We presume that success is waiting for us. If only we were luckier, we'd have it arrive, like a lover, attracted to us on some enchanted evening across a crowded room. We want our value to be visible, seen and claimed. Or, if we were introduced to the powerful one who magically would do it for us. But career success is slightly different, but not so far away from luck. It's just that it is we ourselves who have to make that luck happen, not only build the fire, but fan it.
I've been studying careering, the skills that successful people develop over their lives. I can describe that detailed process to you. But your eyes would glaze over from all the detail. And boring you is not what I mean to do at all. So, let me use a metaphor as a jumpstart.
Imagine that life really is a party. Any kind of party -- a small birthday or a large convention. And for any party, there are two kinds of roles to play: guests and hosts.
Consider the role of guests first, since there are so many more of us. As guests, we come ready for an experience, souls and arms waiting for an embrace. We breathe: "DO ME. I'm willing. Feed me. Talk to me. Introduce me to interesting, important people who will love me and save me when I'm stuck. Fix me. Fix me up. "
Of course we don't say these things out loud, but we think some version of them all too often. Sometimes even the near admission of our need is enough to stop us from even arriving. Other times, we go but straggle on the sidelines, watching, posing with a drink in our hand, looking very elegant and detached, waiting for someone else to do the work. We guests are waiting.
Hosts, on the other hand, do not wait despite any anxiety they have. Hosts are busy. They create the party, invite the guests, plan every detail from the theme down to the food. They think about what to do with their guests, how to introduce them to each other: "Maggie, meet Kyle who is in the same field as you." "George, meet Madeline who might just be interested in your story for her blog." "Lisa come talk to Jeff who's just starting a new business and needs to hear about your experience." "Claudia, say hello to James who is just as addicted to the same kind of politics as you." Hosts consider their guests as their responsibility and anticipate their needs and leads and separate them or regroup them when they sense it is time. They develop skills in graciousness, helpfulness, fun, keeping everyone's interests in mind. More like a juggler or dancer or interviewer, hosts are just not like a waiting guest.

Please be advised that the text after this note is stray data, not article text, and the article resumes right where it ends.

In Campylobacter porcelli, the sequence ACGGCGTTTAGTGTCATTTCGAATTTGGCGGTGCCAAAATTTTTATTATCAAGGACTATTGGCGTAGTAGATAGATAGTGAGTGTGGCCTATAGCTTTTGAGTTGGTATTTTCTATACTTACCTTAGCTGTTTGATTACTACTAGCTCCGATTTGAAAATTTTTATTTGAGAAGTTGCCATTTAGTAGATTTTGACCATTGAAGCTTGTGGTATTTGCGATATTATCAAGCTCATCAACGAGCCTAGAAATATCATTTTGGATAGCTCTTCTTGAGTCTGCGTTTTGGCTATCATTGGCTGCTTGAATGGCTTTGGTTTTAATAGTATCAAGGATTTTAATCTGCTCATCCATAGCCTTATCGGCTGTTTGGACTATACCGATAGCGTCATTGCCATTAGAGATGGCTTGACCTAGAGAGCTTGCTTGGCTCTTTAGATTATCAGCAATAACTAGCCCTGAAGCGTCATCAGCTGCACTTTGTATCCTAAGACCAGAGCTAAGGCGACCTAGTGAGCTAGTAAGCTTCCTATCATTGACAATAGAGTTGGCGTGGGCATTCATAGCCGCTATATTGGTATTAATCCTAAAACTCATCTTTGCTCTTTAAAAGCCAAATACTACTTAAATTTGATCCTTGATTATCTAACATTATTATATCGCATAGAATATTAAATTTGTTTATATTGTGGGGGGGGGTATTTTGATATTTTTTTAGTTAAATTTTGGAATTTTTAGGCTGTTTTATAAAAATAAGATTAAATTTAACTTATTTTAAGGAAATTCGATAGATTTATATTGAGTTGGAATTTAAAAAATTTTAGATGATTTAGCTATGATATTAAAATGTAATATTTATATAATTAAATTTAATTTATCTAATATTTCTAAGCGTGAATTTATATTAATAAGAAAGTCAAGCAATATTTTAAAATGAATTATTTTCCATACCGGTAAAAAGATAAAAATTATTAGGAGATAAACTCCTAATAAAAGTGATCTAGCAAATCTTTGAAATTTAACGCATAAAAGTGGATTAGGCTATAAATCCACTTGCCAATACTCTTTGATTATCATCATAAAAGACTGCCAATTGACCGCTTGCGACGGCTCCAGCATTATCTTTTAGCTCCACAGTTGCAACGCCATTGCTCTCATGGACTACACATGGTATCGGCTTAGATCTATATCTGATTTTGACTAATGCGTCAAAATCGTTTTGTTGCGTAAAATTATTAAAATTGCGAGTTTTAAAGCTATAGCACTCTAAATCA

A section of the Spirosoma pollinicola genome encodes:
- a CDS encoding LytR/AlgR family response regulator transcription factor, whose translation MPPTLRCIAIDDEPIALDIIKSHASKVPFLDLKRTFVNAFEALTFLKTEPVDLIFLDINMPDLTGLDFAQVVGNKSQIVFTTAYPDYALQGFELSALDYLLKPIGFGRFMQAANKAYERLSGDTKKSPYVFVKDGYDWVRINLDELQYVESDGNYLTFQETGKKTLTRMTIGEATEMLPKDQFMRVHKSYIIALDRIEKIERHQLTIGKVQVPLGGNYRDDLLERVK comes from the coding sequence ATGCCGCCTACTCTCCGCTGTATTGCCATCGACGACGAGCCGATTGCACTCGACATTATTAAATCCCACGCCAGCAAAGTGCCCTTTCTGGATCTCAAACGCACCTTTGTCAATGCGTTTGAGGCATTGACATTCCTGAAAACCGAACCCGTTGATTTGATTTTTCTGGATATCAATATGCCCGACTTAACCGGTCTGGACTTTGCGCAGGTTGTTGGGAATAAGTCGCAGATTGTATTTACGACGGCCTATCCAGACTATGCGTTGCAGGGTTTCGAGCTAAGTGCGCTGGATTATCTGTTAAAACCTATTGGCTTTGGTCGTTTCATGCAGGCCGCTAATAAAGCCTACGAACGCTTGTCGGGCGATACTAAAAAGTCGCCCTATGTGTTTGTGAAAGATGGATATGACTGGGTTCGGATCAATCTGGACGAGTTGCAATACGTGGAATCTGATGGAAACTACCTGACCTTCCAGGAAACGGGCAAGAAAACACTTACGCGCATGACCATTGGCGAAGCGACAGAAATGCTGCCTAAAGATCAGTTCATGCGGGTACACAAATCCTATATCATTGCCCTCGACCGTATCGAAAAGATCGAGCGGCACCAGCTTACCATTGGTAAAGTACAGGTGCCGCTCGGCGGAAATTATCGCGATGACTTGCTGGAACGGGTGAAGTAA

Who do you think has a better time? Almost everyone remembers a party they hosted. Few remember the parties they minimally attended. The host is engaged, making it happen, talking to everyone. The guest is only waiting. Who are you? What would it take you to transform yourself from a guest to a host?
The party is everywhere: not just an invited event. The party is in your office, your grocery store, a movie theater or museum. It is sitting next to you on a plane, or across the aisle in a restaurant. What it takes to ignite the party, like turning the key to the car's ignition, is to be willing to start something. It rarely begins as a provocative or profound discussion. And unlike large conventions, it rarely requires you to actually have the label of host or guest on your name tag. You just imagine it's there.
How do you do act as a host? Get out of yourself. I went to a movie one Saturday night alone. Not the brightest event in itself. In trying to park my car in something that looked like a space, I saw that the couple in the car ahead of me was backing up. I backed up too to let them in, but it appeared that they wanted the space behind me. So I pulled up again, as if dipping and curtsying. When we got out of our cars, we laughed about our dance together, and talked our way down the block to the theater where we separated to see different films. Not wanting to lose touch, we engaged cards and actually called each other within the week, becoming friends and referring clients.
At a real party following a benefit concert, musicians were gathering in a donor's house. As I sat down on a sofa, a woman on the raised platform above me spilled her wine on my head down onto my new silk blouse. She ran over, shamed, near tears, at her clumsiness. "You've baptized me, now come be my friend," I managed to say, extending my hand. We began a vivid conversation as I dried off. When a friend who witnessed the upending asked me later how I could save such a bad situation, I answered that once I had put myself in her shoes, I had a chance to slip from my first response as a guest, sitting, waiting, to become the host.
You can write your own nametag in your life. Do you want it to read Guest or Host?
Make your luck happen!